A Very Private Collection
Janice H. Levin's Impressionist Pictures
November 19, 2002–February 9, 2003
Accompanied by a catalogue
This intimate exhibition offers visitors the opportunity to see some thirty-five Impressionist works that graced the Fifth Avenue apartment of Janice H. Levin. A longtime supporter of the arts in New York, Janice Levin was an Honorary Trustee of The Metropolitan Museum of Art from 1993 until her death in 2001. A number of significant works from the collection were given to American museums, including the Metropolitan. In reuniting these works, the exhibition offers a unique opportunity for visitors to experience the distinctly personal character of a private collection, which was lovingly acquired over a period of some forty years for the Levins's appreciation and enjoyment in their New York City residence.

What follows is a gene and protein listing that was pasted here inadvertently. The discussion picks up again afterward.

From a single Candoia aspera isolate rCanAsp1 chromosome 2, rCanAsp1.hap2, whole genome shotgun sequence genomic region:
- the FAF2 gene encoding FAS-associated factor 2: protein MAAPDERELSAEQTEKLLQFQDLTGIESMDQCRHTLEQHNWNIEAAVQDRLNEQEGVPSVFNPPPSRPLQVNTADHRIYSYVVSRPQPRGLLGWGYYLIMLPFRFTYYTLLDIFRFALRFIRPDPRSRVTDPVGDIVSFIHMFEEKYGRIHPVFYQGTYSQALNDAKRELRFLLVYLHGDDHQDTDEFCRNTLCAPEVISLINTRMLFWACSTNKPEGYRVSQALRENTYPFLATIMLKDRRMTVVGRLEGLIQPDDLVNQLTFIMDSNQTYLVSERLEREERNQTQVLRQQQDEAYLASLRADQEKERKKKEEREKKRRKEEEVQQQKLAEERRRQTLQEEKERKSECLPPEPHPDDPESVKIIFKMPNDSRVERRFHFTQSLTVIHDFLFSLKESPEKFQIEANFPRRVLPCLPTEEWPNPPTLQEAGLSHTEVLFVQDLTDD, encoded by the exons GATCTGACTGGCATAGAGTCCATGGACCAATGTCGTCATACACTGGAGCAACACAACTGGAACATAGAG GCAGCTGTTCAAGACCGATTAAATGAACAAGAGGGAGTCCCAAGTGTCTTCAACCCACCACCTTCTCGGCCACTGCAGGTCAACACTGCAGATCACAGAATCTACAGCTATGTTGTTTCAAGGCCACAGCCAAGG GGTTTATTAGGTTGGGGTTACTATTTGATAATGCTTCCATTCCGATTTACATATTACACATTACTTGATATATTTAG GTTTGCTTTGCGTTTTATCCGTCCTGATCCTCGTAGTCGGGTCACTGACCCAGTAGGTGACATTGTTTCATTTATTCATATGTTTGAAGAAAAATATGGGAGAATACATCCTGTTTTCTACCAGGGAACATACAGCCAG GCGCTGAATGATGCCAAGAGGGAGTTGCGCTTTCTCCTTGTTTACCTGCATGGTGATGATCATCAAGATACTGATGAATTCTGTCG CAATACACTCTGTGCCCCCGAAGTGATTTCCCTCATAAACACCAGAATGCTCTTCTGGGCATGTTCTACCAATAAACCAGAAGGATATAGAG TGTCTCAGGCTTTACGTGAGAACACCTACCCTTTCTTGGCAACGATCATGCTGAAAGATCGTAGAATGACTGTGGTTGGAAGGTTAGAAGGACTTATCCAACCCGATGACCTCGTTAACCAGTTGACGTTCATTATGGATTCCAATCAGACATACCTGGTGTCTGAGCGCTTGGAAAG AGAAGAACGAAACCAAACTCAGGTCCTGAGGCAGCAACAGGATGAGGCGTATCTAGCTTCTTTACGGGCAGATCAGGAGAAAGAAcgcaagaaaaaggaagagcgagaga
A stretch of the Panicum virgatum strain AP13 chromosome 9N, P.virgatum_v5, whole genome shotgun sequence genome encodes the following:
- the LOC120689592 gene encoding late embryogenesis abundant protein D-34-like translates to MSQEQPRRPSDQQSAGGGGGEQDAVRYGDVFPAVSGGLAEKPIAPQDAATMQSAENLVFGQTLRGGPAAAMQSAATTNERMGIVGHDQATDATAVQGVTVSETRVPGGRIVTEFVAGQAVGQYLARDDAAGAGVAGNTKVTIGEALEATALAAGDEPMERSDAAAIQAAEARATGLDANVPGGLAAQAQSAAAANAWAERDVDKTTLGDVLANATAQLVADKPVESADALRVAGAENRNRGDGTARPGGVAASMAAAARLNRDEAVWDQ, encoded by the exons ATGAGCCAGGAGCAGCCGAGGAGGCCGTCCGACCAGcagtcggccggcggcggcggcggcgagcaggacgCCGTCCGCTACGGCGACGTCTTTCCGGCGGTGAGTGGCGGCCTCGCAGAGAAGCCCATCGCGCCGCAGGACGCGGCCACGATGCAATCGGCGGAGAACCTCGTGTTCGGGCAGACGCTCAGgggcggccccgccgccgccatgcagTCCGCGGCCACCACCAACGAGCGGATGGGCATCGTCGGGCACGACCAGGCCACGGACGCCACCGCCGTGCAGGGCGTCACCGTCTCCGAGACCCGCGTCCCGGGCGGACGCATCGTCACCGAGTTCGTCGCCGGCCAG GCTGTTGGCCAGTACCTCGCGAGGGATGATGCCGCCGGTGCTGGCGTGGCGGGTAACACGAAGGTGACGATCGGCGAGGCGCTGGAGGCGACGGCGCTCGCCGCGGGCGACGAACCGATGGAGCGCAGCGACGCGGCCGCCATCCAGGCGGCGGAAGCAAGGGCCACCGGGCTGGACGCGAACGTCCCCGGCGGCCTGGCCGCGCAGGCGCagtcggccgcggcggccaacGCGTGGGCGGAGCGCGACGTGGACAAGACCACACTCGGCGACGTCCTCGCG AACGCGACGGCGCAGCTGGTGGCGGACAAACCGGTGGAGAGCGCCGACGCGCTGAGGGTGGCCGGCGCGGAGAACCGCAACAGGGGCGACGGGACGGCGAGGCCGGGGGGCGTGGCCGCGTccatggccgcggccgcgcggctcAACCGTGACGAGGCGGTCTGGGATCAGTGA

Highlights from the Levin collection include Claude Monet's view of his garden at Argenteuil (1873; now National Gallery of Art, Washington, D.C.) and the Cliffs at Pourville (1882; now Museum of Modern Art, New York), as well as works by Edgar Degas. Degas's pastel Portraits at the Stock Exchange (1876; now Metropolitan Museum of Art, New York) depicts the financier and collector Ernest May, while Levin's three other works by Degas—one pastel and two bronzes—depict ballerinas stretching. (Levin was a longtime board member and benefactor of the School of American Ballet.) The Levin collection also includes lush landscapes by Pierre Bonnard, Eugène Boudin, Berthe Morisot, Alfred Sisley, Camille Pissarro, Auguste Renoir, Alfred Sisley, and Henri de Toulouse-Lautrec as well as charming interior scenes by Berthe Morisot and Édouard Vuillard.